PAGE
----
Physician Renee Salas was in a small, two-bed clinic just below the Mount Everest Base Camp on Saturday when a massive, 7.8 magnitude earthquake struck Nepal, crumbling buildings nearby and sending an avalanche through the camp.Salas, an instructor in emergency medicine at Harvard Medical School, is in the final weeks of a two-year Wilderness Medicine Fellowship at Harvard-affiliated Massachusetts General Hospital. Since last month, she has worked with the Himalayan Rescue Association in Pheriche, a small village in the Khumbu Valley, a six- to eight-hour hike from the base camp, and nearly 14,000 feet above sea level. The Gazette reached Salas by email today, and she shared her account of the unfolding disaster and the efforts to treat the wounded who streamed in during the days that followed. She described the challenges the medical and rescue teams faced, and the needs Nepal has now.GAZETTE: Where were you and what were you doing when the quake struck?SALAS: It was just after noon, and my colleagues and I were in the living space of the Himalayan Rescue Association (HRA) clinic in Pheriche … As the realization set in of the events that were occurring, we ran outside to see nearly all of the buildings of the small village of Pheriche crumbling, at least partly. About a third were completely destroyed.In the midst of screams and dust clouds, we quickly circled the village after the earthquake vibrations had settled to see if there were any injured. Amazingly, the only injury was one small head laceration. If this disaster had occurred at night, I fear the injury rate would have been much higher. The village came together, as everyone comforted one another and assisted those who had completely lost their houses. Some even began rebuilding their stone walls after the initial waves of aftershocks.GAZETTE: What did you experience or think at the time?SALAS: Due to the severity of the damage and the strength of the earthquake we had experienced, we were very concerned that the gravity of the event as a whole was severe. This was my first experience with an earthquake, and the severity of the earth’s movement was astounding. I felt as if I was on a boat at sea. [Our] immediate thoughts and concerns were for the status of the families of the Nepali workers here and to our HRA colleagues in Everest Base Camp and Manang.Unfortunately, we had few means to gain credible information. We had been without Internet contact for the few preceding days and this remained inoperable. We attempted to reach Everest Base Camp with the radio system we had in place but were also unsuccessful. Through conversations my Nepali friends had with family and the HRA headquarters in Kathmandu, we learned that it had affected the city but had no understanding of the severity. We then began to assess the damage to the clinic, which had thankfully affected only a portion of the living quarters and left the patient treatment area unaffected.The numerous aftershocks we experienced caused the villagers to remain outside for a good portion of the day. Unfortunately, it was snowing with moderate winds, which made this situation more difficult.GAZETTE: What have you been doing since?SALAS: This is exactly the type of situation that my emergency medicine and wilderness medicine training prepared me [for]. The first patients from Everest Base Camp were two climbing Sherpas who arrived about nine hours after the earthquake, as they had immediately descended via foot and by horse.We saw and treated them — one moderately injured who was admitted overnight and one minor who was treated and released. We began to understand the gravity of what had occurred at EBC [Everett Base Camp] as they recounted their experiences. We initially remained awake, believing that more would be arriving late that evening, but soon retreated to the sunroom (a building across from the clinic) to sleep, given the continued aftershocks.We were awakened the next morning a little before 6 a.m. to the sounds of helicopter traffic heading up the valley. We received word that they would be evacuating the critically ill and wounded from EBC to our facility and quickly began preparing for the possibility of significant patient volume.Our clinic has two inpatient beds, one consult room bed, and another extra bed in our research room. Our physician staff includes myself, Andrew Nyberg from the U.S., and Katie Williams from the U.K. Meg Walmsley from Australia, one of the Everest E.R. physicians, descended via helicopter that morning to assist with the large patient influx. Gobi Bashyal, our clinic manager, leapt into action and began making the necessary phone calls to the surrounding areas and country officials to obtain the necessary manpower and helicopters, while Thaneshwar Bhandari, our assistant manager, began assisting us with preparations.We quickly mobilized the sunroom into a patient facility, and the owner of the Panorama Lodge next door, whose lodge was one of only two that had been unaffected by the quake, graciously donated his dining room. We received approximately 10 critically ill patients first and placed them in the clinic and sunroom — many on makeshift beds placed on the floor. There was a mix of Nepalis and international patients from around the world. Approximately 20 to 30 more suffered major injuries and were unable to ambulate. In total, we saw and evacuated an estimated 73 patients, including many “walking wounded.”We utilized disaster training and placed large white stickers on patients with their names, injuries, vital signs, and medication administration times. Our resources here included intravenous fluids, medications, and an ultrasound. However, we are a remote post without access to blood products or the ability to perform sub-specialty procedures that many patients required. Luckily the weather cleared, and we were able to arrange further evacuation down to Lukla to the hospital there, which had increased resources. Numerous helicopters, including an MI-17 which could hold 16 to 18 patients, made numerous trips, as all patients were evacuated over a five-hour time period.The local and international community here in the region came together in a way unlike anything I have experienced. Locals from the village and neighboring town of Dingboche assisted with patient transportation, arranging supplies, and giving patients and volunteers tea and food. International trekkers with non-medical backgrounds who were in the region assisted selflessly with patient transport and donated first aid supplies and materials. We had numerous international physicians, nurses, and EMTs who spontaneously arrived and quickly set to work seeing patients, checking vital signs, and administrating medications. When the last patient was evacuated, the nearly 100 to 200 people who had assisted all cheered and hugged one another for the amazing team effort … and then people dispersed back to their villages, while many international trekkers continued their descent to lower villages.We have remained open and continue to see locals and trekkers until our job here is done. This will likely be until Everest Base Camp is cleared and then we will convene with our Everest E.R. friends and colleagues and determine the next best course of action. We have shared stories with those descending from Everest Base Camp about their experiences on that fateful day and tried to assist individuals as they try to learn about friends and loved ones. It has still been a very surreal situation that hasn’t truly hit home yet. There have been continued aftershocks that have served as jarring reminders that the danger is still ongoing. Helicopter traffic has been constant between EBC and Pheriche, as climbers from Camps I/II and EBC are being evacuated as well as the bodies of the deceased.GAZETTE: What do you think is important for the Harvard community to know now about the situation there?SALAS: Until we had access to Internet yesterday evening, we have been in a vacuum with limited knowledge of the gravity of the situation within the remainder of this amazing country that has become our home for the past two months.This is a country full of loving people, and the innately welcoming culture has created a collaborative and selfless post-disaster environment here in the Khumbu Valley. However, this a country with very limited resources. We had spent the first week of March in Kathmandu for orientation before our acclimatization trek here, so I know parts of the city well.The situation in Kathmandu sounds grave, as medical facilities have been quickly overwhelmed, and they have struggled to take care of patients in buildings in the continued wake of aftershocks. The situation in the more remote outlying villages is also unknown. As food and water resources dwindle and the lack of sanitation grows, the risk of epidemics is high, which will turn an already dire situation into a nightmare.The country will require basic needs such as food/water and medical and infrastructure personnel and supplies. Any assistance, depending on your resources and abilities, would be greatly appreciated, including prayers. Similar to the Haiti earthquake aftermath, which I participated in, this will be a marathon and not a sprint, as further pitfalls lie ahead as we attempt to rebuild this country.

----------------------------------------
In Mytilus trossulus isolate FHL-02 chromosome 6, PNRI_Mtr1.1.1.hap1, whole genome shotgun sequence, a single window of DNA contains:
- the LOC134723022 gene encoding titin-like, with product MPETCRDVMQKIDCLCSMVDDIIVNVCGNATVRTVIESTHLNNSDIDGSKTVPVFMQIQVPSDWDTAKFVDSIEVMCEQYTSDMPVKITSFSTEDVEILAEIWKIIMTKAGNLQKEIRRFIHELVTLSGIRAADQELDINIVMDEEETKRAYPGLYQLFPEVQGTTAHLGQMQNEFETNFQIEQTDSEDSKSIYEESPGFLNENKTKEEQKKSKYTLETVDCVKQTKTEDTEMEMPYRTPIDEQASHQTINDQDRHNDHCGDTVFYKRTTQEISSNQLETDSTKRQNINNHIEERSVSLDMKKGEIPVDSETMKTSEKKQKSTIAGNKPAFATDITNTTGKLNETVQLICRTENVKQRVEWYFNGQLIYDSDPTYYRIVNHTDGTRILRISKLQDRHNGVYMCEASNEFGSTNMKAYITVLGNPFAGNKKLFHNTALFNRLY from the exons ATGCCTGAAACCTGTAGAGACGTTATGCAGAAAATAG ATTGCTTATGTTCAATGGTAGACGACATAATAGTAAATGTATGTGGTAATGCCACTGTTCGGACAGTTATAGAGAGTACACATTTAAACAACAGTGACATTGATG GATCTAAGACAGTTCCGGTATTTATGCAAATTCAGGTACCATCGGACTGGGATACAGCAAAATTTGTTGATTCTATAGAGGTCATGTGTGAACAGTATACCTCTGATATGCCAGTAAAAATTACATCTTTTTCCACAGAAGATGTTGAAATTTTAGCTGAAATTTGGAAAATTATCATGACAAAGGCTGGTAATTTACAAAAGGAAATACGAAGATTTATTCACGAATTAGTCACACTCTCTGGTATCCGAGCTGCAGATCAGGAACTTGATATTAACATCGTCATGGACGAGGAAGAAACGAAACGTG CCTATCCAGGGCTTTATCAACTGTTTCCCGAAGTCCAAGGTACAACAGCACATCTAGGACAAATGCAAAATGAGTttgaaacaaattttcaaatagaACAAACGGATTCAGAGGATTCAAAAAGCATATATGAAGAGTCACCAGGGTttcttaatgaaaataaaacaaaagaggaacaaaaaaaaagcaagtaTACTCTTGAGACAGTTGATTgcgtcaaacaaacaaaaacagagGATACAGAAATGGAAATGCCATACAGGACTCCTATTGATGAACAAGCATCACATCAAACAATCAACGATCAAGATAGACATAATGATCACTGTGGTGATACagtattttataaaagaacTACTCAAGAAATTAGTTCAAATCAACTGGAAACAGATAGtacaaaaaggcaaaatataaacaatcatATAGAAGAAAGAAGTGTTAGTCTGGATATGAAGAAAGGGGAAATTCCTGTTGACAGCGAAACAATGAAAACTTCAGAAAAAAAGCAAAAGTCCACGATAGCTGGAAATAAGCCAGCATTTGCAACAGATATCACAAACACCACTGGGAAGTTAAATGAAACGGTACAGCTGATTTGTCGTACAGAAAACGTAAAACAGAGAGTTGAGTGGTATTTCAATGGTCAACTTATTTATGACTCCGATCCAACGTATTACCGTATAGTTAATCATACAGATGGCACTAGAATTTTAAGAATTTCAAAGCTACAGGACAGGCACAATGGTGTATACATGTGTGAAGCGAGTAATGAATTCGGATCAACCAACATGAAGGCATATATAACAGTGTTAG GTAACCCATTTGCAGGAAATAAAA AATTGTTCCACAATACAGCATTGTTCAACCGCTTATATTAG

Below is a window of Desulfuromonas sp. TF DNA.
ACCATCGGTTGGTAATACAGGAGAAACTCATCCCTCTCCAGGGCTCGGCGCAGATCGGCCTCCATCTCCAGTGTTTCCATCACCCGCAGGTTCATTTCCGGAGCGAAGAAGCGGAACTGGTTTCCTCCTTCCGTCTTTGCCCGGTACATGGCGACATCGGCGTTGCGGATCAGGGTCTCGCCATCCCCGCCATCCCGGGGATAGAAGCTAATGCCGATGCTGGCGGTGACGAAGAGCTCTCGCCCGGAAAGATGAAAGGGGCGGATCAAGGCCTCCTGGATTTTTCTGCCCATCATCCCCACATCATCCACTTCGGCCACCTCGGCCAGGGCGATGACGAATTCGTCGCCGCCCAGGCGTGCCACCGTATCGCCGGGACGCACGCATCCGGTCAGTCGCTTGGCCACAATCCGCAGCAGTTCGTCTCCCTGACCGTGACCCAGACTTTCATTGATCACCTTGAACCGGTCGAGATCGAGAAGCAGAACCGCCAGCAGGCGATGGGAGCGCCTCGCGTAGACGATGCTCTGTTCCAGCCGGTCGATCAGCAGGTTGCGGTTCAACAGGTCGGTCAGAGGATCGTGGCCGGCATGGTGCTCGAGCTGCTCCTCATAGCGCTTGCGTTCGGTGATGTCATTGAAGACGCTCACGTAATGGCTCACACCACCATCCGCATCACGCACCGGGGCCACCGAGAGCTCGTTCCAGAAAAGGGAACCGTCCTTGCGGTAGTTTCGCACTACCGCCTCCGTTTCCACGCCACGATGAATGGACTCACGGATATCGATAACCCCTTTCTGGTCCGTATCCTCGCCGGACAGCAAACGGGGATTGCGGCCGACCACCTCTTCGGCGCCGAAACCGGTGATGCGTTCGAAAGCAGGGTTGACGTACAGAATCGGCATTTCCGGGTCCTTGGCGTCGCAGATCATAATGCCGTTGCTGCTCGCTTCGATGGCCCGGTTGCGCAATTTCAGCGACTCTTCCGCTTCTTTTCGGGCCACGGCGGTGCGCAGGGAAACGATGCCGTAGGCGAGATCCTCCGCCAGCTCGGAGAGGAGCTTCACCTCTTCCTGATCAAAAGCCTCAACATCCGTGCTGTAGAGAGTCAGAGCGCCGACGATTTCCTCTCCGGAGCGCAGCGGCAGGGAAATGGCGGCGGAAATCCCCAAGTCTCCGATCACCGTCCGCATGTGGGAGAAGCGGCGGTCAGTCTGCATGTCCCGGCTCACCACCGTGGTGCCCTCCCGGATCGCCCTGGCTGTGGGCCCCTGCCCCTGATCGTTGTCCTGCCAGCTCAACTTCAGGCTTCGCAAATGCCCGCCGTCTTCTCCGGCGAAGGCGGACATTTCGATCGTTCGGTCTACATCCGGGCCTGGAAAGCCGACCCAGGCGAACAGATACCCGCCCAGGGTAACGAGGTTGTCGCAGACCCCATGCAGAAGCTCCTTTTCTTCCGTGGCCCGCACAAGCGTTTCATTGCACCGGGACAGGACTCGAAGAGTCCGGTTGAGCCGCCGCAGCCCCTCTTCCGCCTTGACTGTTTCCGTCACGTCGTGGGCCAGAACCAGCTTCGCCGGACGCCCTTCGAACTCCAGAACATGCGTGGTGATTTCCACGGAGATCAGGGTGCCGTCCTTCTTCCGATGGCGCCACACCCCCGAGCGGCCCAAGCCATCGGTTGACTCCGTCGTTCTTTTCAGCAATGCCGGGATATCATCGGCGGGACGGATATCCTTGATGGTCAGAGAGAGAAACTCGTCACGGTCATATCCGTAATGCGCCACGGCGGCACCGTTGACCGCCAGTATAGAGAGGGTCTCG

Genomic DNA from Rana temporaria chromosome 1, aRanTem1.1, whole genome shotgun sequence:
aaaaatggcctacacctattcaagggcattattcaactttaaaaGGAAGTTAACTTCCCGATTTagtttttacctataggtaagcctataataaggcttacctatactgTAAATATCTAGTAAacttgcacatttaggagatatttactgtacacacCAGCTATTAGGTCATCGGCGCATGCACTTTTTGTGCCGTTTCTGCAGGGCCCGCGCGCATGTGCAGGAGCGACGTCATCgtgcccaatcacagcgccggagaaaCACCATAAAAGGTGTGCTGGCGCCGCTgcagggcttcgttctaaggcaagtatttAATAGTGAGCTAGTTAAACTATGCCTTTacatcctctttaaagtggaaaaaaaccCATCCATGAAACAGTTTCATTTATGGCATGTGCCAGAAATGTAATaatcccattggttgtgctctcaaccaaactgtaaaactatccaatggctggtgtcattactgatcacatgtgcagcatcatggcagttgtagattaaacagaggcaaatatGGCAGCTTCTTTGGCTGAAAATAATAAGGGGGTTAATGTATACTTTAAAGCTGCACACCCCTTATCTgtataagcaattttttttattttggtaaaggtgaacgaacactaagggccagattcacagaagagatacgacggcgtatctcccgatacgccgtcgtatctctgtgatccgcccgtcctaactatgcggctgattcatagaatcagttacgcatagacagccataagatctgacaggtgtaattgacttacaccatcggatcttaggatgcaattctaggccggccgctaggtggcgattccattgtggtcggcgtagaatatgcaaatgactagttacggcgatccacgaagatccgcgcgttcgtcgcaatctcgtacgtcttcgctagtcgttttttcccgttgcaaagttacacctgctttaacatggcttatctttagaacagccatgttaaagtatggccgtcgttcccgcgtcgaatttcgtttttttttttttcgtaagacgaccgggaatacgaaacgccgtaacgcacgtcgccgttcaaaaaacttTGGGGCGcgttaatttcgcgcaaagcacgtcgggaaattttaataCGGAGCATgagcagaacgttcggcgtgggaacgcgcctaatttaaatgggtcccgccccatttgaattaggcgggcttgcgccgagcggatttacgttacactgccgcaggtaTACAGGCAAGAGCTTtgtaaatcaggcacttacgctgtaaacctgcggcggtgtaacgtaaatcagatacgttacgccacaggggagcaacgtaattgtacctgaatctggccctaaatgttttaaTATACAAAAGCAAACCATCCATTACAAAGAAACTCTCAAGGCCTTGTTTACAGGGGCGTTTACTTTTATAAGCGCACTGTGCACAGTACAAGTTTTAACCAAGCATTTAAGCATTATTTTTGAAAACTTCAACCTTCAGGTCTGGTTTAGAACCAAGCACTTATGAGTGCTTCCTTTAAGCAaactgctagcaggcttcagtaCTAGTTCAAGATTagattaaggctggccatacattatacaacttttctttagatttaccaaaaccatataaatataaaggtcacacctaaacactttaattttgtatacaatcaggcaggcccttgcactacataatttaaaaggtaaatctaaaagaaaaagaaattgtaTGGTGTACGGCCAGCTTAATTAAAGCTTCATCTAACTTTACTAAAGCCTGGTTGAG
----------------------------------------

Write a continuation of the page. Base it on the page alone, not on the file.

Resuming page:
Governor Wolf Announces $5 Million in Traffic Safety Improvements SHARE Email Facebook Twitter October 04, 2019 Press Release Harrisburg, PA – Governor Tom Wolf announced today that 24 municipalities will receive over $5 million to support traffic signal upgrades, increasing safety and mobility across Pennsylvania’s communities through the Pennsylvania Department of Transportation’s (PennDOT’s) “Green Light-Go” program.“The safety improvements supported by the Green Light-Go program not only help municipalities relieve congestion and traffic flow, they help Pennsylvanians move safely and efficiently,” said Governor Wolf. “I’m proud to help our communities improve mobility for Pennsylvanians.”Green Light-Go grants are provided as reimbursement to municipalities for updates to improve the efficiency and operation of existing traffic signals. Grant funding through the Green Light-Go program may be utilized for a range of operational improvements including, but not limited t: light-emitting diode (LED) technology installation, traffic signal retiming, developing special event plans and monitoring traffic signals, as well as upgrading traffic signals to the latest technologies.Following is a list of approved projects:Allegheny CountyBethel Park – $44,000 for installation of pedestrian countdown signals, push buttons, and pavement markings at the intersection of Fort Couch Road and Oxford DriveCoraopolis Borough – $160,000 to modernize the traffic signal at State Avenue and Montour StreetSpringdale Borough – $430,000 to replace two traffic signals at the Pittsburgh Street/James Street and Pittsburgh Street/School Street intersectionsBerks CountyWyomissing Borough – $173,995 for LED replacement, pedestrian signal upgrades, and controller upgrades at 29 intersectionsCentre CountyFerguson Township – $80,000 for modernizing loop detectors with dilemma zone radar detection at two intersections along Blue Course Drive and Science Park RoadChester CountyEast Whiteland Township – $195,760 for use of automated traffic signal performance measures with upgraded detection at five intersections along PA 29 Morehall RoadSchuylkill Township – $64,455 for upgrading vehicle detection at two intersections along Valley Forge RoadColumbia CountyTown of Bloomsburg – $172,624 for retiming traffic signals at nine intersections, upgrading controllers, and providing connectivity to the regional Traffic Management CenterCumberland CountyEast Pennsboro Township – $160,000 for LED installation and controller replacement at 18 intersectionsSilver Spring Township – $219,436 for replacement of the traffic signal at Carlisle Pike and Commerce DriveDauphin CountySwatara Township – $210,406 for modernization of the traffic signal at SR 441 & Chambers Hill Road including additional left turn phasesLancaster CountyLancaster City – $691,760 for development of updated signal timing for the City’s 90 downtown traffic signals, including vehicle detection installation at eight key intersections for traffic signal performance measuresLititz Borough – $132,400 for upgrading outdated controllers at nine traffic signals and improving phasing and timing at the PA 501/PA 772 intersectionsWest Lampeter Township – $269,889 for upgrading vehicle detection at six intersections, signal retiming, signal head upgrades, and left turn phase evaluationLebanon County:Union Township – $187,572 for traffic signal retiming, vehicle detection upgrades, and controller replacement to provide monitoring and communications technology at three intersections along Fisher AvenueMercer CountyHempfield Township – $44,292 for upgrading pedestrian signals and developing optimized traffic signal timingsMontgomery CountyCheltenham Township – $537,138 for modernization of the traffic signals at the Washington Lane/Shoppers Lane and Greenwood Avenue/Longfellow Road/Rices Mill Road intersectionsLower Providence Township – $342,025 for use of automated traffic signal performance measures with fiber optic communication, controller upgrades, and detection upgrades at three intersections along Egypt RoadMontgomery Township – $400,206 for modernization of four traffic signals at Bethlehem Pike/Montgomery Mall entrances, Bethlehem Pike/North Wales Road, and Horsham Road/Pheasant Run.Upper Moreland Township – $160,000 for upgrading traffic signals at Davisville Road and Easton Road to improve safety at the at-grade SEPTA rail crossingSusquehanna CountyChoconut Township – $7,193.20 to upgrade vehicle detection at the intersection of SR 267 and Stanley LakeUnion CountyKelly Township – $263,094 for traffic signal retiming, controller upgrades, and communication at seven intersections along US Route 15York CountyFairview Township – $30,990 to upgrade three traffic signal controllersManchester Township – $269,889 for upgrading vehicle detection at three intersections, controller replacements, and signal head upgradesA list of recipients, project descriptions, and the amount of state investment is also available at www.penndot.gov on the “Traffic Signals, Management” page under “Travel In PA”.Follow PennDOT on Twitter at www.twitter.com/PennDOTNews or on Facebook at www.facebook.com/PennsylvaniaDepartmentofTransportation.